Below is my first foray into the world of infographics, a project looking at declining print circulation within the British press. It was inspired by an article I read on February’s circulation figures and is my final project for a Data Journalism course I’ve been taking and has shaken my belief the future for print newspapers is purely digital. Click the picture to be taken to the full PDF file.
Over the last eight weeks I’ve spent much of my spare time taking part in a Data Journalism course from the Knight Center for Journalism in the Americas, led by Alberto Cairo, a lecturer in Data Visualisation at the School of Communication at the University of Miami. The project above is my final assignment.
The course (which used a combination of video lectures, reading materials, online resources, online quizzes and group discussions) has been a really great experience which taught me a lot. Being able to fit my studies around my job was fantastic and I definitely see a big future for online courses now that I’ve completed one and seen the benefits firsthand!
The course was also a great follow up to the Advanced Multimedia Storytelling module I took when studying at the University of Kent’s Centre for Journalism, which also focused on elements of data visualisation.
But back to the data: the above infographic not only taught me a lot about infographic creation, but has also shaken my previously held belief that print has only got a purely digital future. It opened my eyes to the possibility of digital and print news co-existing for a long time to come, each driving traffic to the other.
I could tell you what else I discovered, but I think I’ll let the infographic above do the talking and allow you to make your own observations!
0 thoughts on “The future of the press may not be print or digital…but both”
Looks interesting but clicking on image gives 403 error. is it in public dropbox?
It should have been! Link seems to have broken, should be fixed now, thanks for flagging 🙂 Let me know if it’s still not working.
It’s good now. Looks great. Couple of points/queries
a) Did you do this in Illustrator
b) The top graphs are visually misleading with the left hand one having a scale of 700 to 760 thousand and the right hand one (where there is a bigger drop that looks much smaller) from, I’m guessing 0 to 800 thou
c) Re online % changes. Some of the qualities have introduced subscription fees . The impact of that would be particularly interesting. The Times was first and may account for its poor performance
Thanks for the feedback I’ll do my best to explain my reasoning below.
a) I used a mix of LibreOffice (open-source successor to OpenOffice) to make the graphs and then Adobe InDesign to put it all together, though I did consider Illustrator as well.
b) I hesitated a lot about the graphs you point out, for exactly the reason you point out: it can be misleading if you don’t realise the scale.
I very deliberately made sure the label was present on the left hand graph so people could identify it was started at 700 thousand. My reasoning for setting the scale like this was because what I wanted to show clearly were the changes from month to month…setting the scale to zero meant these changes were almost imperceptible without dramatically increasing the height of the graph, which looked absurd. Keeping the numbers on the bars also deliberately made it clearer.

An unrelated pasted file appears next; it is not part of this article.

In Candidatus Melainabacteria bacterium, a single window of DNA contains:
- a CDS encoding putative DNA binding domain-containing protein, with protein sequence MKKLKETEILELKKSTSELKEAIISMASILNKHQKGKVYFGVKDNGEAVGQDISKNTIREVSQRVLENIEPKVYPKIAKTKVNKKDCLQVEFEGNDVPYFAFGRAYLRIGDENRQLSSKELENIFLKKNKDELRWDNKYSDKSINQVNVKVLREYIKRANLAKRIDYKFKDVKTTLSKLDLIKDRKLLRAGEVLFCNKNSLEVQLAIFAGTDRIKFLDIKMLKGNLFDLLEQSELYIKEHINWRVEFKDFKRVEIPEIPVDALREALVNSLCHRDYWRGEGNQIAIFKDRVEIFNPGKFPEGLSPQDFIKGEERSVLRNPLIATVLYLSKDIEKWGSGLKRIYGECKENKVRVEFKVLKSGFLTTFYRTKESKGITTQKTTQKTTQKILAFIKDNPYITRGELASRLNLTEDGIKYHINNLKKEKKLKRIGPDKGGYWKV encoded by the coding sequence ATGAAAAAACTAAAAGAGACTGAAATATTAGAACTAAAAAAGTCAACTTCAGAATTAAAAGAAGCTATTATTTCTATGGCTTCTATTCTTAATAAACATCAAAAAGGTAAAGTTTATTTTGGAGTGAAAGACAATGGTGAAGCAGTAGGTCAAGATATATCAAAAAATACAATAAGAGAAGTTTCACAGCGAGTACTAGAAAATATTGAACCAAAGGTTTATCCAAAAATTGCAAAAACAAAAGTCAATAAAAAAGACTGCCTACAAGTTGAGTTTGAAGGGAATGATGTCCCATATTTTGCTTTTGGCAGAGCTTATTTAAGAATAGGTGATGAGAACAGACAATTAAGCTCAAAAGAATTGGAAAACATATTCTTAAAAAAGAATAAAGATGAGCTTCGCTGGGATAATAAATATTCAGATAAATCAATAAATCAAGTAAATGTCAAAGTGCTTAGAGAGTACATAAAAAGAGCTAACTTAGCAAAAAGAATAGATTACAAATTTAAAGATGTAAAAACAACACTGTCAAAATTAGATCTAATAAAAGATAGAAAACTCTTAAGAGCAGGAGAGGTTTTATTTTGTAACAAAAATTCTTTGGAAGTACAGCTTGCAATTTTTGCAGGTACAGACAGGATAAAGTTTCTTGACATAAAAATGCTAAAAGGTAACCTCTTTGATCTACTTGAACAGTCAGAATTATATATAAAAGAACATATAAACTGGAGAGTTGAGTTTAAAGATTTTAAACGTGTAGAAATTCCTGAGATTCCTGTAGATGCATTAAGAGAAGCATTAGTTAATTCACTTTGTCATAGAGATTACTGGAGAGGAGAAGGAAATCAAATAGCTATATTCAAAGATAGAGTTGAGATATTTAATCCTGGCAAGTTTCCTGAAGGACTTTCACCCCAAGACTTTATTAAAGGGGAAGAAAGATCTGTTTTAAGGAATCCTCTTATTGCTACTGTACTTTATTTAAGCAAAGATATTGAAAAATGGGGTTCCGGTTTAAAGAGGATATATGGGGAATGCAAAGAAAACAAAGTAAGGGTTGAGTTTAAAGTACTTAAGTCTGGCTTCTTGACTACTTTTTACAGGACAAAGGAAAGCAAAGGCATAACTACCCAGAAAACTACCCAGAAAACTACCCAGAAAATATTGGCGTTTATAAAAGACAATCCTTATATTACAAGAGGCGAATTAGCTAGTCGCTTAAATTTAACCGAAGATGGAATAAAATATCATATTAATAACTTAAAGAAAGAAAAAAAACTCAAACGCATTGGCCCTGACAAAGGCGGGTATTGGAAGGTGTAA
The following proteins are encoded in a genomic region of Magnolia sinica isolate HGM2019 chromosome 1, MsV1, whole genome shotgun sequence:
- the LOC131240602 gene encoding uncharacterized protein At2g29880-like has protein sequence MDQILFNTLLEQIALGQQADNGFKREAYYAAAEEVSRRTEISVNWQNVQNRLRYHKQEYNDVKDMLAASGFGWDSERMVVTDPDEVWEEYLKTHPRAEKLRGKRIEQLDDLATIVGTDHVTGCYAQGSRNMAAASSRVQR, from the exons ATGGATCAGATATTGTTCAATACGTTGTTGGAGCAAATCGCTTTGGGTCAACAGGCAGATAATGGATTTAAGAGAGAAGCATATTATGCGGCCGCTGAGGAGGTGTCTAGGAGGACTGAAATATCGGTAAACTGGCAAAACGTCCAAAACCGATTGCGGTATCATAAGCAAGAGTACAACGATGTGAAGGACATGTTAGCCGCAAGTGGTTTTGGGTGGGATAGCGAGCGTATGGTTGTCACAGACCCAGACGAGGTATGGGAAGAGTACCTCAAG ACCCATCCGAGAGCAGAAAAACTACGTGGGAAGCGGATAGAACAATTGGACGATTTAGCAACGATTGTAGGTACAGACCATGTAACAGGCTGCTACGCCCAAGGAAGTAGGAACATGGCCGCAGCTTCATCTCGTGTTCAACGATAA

The graph on the right does start at 0 as you assumed. I tried starting it at the same scale as the graph on the left but it really didn’t seem necessary – doing so really exaggerated the drop too much…as the drop was so much bigger I felt this really wasn’t needed to make the viewer aware of the change. I also thought the accompanying text should help a viewer realise the difference between the two charts as it talks about the drop being much bigger than the drop on the monthly graph. Admittedly, when looked at purely in terms of bar heights, the sizes would seem to imply the opposite, but that’s partly why I made the bars different thicknesses, to try and imply the two graphs weren’t the same.
I’m glad you pointed this out, in future I’ll definitely make it clearer when similar charts use different scales or ensure they use the same scales. Like I mentioned in my post this was my first attempt at this sort of thing so I’m happy to have pointers! I’m still awaiting the results from my infographics course so I don’t know how the lecturer will rate this graphic yet either, it will be interesting to see his comments and if he brings up the same ones!
c) I completely agree, very interesting! Unfortunately I didn’t find a whole lot of data on this in the time I had to research, though with more time I’m sure I could have dug something up. But it’s also a vast area, if we’re talking about subscriptions there’s full paywalls, partial paywalls, physical subscriptions, digital subscriptions for ereaders and smartphones…then different papers have different timescales and options…daily, monthly, yearly, with digital offerings, Times+ deals etc… It’s such a vast area it’s probably an entire project in itself!